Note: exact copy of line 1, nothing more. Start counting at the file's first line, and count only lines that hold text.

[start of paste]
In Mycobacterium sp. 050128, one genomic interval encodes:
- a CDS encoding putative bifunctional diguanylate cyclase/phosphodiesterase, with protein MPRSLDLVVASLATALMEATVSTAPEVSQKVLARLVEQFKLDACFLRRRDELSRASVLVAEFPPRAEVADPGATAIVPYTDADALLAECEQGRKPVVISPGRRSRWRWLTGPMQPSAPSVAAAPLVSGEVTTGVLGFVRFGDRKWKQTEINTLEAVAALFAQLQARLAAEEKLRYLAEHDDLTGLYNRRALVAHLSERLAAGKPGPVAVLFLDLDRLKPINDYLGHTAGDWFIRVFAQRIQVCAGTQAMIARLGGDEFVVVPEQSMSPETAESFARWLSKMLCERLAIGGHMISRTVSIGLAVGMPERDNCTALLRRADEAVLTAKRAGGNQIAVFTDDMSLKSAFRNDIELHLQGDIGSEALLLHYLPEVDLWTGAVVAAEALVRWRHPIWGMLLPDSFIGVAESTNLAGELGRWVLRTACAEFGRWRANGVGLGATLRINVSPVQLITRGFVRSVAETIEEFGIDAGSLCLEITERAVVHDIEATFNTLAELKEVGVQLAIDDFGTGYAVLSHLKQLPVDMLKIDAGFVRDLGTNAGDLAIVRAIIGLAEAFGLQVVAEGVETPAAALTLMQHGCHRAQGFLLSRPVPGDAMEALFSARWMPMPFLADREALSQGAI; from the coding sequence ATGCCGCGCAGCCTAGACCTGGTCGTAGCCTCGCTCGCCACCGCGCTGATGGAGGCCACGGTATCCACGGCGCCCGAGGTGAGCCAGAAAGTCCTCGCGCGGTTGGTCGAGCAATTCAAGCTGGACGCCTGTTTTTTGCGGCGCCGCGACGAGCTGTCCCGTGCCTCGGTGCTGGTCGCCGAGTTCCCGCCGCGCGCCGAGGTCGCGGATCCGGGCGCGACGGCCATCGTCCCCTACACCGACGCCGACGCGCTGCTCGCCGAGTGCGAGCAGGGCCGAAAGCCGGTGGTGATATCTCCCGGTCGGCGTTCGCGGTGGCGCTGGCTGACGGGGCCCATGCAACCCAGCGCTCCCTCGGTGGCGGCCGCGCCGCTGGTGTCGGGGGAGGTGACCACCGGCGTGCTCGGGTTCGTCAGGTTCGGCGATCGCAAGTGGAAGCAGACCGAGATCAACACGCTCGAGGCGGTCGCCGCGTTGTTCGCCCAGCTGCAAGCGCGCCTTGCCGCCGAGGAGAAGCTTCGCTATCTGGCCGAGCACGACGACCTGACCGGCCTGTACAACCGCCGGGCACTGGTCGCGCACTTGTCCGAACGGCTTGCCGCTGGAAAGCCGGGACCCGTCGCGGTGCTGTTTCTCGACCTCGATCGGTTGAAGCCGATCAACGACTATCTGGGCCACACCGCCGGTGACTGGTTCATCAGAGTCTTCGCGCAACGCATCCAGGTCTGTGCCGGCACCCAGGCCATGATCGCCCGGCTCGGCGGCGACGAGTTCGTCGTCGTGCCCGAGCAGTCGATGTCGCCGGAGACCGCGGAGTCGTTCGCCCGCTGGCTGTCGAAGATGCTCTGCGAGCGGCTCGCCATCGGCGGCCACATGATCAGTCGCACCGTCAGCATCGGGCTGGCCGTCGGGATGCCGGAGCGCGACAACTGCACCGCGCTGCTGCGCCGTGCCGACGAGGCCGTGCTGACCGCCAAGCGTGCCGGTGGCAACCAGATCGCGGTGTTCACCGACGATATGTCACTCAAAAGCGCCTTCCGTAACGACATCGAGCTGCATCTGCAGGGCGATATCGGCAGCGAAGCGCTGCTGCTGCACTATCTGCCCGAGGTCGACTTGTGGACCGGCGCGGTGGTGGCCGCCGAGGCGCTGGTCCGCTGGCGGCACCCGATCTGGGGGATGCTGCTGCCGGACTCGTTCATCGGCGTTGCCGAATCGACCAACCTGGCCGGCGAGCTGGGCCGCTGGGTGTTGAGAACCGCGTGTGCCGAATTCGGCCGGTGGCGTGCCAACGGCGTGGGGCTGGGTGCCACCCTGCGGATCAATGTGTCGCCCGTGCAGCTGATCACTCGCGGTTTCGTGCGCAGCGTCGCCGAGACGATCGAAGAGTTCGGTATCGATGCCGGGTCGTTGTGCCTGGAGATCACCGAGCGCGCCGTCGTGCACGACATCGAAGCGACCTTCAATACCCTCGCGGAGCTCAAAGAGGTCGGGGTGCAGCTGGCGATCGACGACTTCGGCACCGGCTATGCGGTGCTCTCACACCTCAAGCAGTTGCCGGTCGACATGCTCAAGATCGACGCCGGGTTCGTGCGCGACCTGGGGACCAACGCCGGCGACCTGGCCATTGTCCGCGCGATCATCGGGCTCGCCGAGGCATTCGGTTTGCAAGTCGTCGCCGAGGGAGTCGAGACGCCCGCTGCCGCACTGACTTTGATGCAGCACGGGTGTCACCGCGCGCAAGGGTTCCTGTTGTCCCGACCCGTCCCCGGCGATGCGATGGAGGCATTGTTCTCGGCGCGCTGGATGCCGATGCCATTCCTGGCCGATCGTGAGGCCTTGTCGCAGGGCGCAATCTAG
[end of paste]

In Mycobacterium sp. 050128, one genomic interval encodes: